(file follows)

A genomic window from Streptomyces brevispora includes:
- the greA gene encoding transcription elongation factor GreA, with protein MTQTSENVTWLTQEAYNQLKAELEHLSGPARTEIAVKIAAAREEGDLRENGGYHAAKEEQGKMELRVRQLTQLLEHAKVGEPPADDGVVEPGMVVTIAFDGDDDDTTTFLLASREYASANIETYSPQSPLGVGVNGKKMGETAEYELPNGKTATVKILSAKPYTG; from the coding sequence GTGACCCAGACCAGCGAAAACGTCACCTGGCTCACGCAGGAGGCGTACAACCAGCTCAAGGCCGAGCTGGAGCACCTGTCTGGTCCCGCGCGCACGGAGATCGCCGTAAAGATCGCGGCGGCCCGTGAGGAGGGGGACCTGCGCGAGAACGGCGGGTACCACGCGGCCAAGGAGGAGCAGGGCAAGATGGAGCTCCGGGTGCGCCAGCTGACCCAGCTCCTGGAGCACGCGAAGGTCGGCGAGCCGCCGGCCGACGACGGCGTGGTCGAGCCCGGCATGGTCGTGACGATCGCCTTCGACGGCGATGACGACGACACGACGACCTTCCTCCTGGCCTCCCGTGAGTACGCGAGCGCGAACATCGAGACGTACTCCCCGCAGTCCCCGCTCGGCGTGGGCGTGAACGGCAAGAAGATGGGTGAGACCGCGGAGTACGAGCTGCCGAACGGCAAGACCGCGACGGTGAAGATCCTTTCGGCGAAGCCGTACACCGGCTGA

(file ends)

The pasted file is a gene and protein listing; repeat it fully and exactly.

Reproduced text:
A genomic window from Streptomyces brevispora includes:
- the greA gene encoding transcription elongation factor GreA, with protein MTQTSENVTWLTQEAYNQLKAELEHLSGPARTEIAVKIAAAREEGDLRENGGYHAAKEEQGKMELRVRQLTQLLEHAKVGEPPADDGVVEPGMVVTIAFDGDDDDTTTFLLASREYASANIETYSPQSPLGVGVNGKKMGETAEYELPNGKTATVKILSAKPYTG; from the coding sequence GTGACCCAGACCAGCGAAAACGTCACCTGGCTCACGCAGGAGGCGTACAACCAGCTCAAGGCCGAGCTGGAGCACCTGTCTGGTCCCGCGCGCACGGAGATCGCCGTAAAGATCGCGGCGGCCCGTGAGGAGGGGGACCTGCGCGAGAACGGCGGGTACCACGCGGCCAAGGAGGAGCAGGGCAAGATGGAGCTCCGGGTGCGCCAGCTGACCCAGCTCCTGGAGCACGCGAAGGTCGGCGAGCCGCCGGCCGACGACGGCGTGGTCGAGCCCGGCATGGTCGTGACGATCGCCTTCGACGGCGATGACGACGACACGACGACCTTCCTCCTGGCCTCCCGTGAGTACGCGAGCGCGAACATCGAGACGTACTCCCCGCAGTCCCCGCTCGGCGTGGGCGTGAACGGCAAGAAGATGGGTGAGACCGCGGAGTACGAGCTGCCGAACGGCAAGACCGCGACGGTGAAGATCCTTTCGGCGAAGCCGTACACCGGCTGA